Carla Cruz is a London-based artist whose project All My Independent Women experiments with forms of collectivity, the erasure of authorship and practices that take place outside and in defiance of the mainstream art system. Carla’s research has resulted in the genesis of a community cultural centre in Guimarães, rural Portugal called RASTILHO. Carla has a practiced based PhD by Goldsmiths University of London. She has recently completed the residency Finding Money at Open School East, London with the artist Antonio Contador funded by the Calouste Gulbenkian Foundation, and is an AHRC funded Research Associate for Goldsmiths, based at the community centre The Mill.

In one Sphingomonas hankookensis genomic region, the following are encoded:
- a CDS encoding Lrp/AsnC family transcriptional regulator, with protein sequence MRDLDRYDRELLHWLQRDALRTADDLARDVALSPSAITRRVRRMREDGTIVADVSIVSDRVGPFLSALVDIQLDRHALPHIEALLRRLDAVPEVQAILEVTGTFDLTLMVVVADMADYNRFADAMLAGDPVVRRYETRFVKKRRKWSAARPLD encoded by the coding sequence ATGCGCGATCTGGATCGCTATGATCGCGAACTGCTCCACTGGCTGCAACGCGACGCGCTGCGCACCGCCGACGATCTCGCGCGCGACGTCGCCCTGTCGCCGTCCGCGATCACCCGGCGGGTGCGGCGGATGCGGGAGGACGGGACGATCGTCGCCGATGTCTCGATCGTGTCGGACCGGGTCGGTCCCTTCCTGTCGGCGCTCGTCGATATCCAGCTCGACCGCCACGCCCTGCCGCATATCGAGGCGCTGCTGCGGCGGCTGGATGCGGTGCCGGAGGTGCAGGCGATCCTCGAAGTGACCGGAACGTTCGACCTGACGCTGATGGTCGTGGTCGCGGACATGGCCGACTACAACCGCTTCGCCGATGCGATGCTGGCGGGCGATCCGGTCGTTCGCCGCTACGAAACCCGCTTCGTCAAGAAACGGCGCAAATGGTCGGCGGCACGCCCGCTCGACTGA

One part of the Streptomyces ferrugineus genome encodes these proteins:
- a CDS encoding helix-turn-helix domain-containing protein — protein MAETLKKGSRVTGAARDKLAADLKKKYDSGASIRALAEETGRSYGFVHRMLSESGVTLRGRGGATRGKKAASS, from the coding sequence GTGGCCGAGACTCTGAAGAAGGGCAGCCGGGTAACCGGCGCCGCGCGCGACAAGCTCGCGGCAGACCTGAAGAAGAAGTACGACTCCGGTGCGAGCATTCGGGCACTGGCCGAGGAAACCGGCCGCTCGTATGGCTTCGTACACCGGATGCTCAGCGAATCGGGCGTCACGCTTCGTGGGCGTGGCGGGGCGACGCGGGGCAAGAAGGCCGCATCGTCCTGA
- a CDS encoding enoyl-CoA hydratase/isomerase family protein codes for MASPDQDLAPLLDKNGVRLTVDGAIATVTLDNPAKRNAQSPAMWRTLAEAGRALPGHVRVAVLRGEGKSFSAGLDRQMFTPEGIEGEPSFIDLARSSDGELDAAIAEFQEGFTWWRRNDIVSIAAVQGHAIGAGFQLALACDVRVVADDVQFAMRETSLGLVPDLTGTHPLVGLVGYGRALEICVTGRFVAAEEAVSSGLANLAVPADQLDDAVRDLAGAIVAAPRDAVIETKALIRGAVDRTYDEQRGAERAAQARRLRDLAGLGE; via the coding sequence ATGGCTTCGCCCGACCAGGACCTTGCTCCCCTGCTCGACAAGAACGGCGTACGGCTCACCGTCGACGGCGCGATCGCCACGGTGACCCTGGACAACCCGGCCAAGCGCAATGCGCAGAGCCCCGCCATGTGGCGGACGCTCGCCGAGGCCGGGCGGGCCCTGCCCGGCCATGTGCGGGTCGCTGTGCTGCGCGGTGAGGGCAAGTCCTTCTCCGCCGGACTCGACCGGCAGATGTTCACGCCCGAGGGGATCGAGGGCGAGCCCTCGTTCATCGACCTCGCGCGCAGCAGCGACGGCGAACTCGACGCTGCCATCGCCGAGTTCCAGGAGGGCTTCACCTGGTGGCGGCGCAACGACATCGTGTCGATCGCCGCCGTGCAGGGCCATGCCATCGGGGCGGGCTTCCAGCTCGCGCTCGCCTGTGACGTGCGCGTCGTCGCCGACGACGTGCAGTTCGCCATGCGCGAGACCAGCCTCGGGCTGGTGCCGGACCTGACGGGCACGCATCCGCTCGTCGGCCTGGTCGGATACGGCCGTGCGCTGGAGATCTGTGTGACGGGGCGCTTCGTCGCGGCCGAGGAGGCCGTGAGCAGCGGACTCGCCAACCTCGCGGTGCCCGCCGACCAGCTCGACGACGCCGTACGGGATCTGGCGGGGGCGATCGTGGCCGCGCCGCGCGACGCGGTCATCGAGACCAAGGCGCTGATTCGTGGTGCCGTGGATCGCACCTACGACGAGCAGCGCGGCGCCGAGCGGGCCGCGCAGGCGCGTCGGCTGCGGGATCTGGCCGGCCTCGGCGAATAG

Margarida Brito Alves is an Assistant Professor at the Department of Art History at Faculty of Human and Social Sciences of the Universidade Nova of Lisbon (UNL) - where she coordinates the Contemporary Art Studies research group of the Instituto de História da Arte. She is the author of A Revista Colóquio / Artes (Lisboa: Colibri, 2007) and O Espaço na Criação Artística do Século XX. Heterogeneidade. Tridimensionalidade. Performatividade. (Lisboa: Colibri, 2012). In 2014, she co-curated the exhibition Salette Tavares: Visual Poetry, at Contemporary Art Center of Gulbenkian Foundation in Lisbon.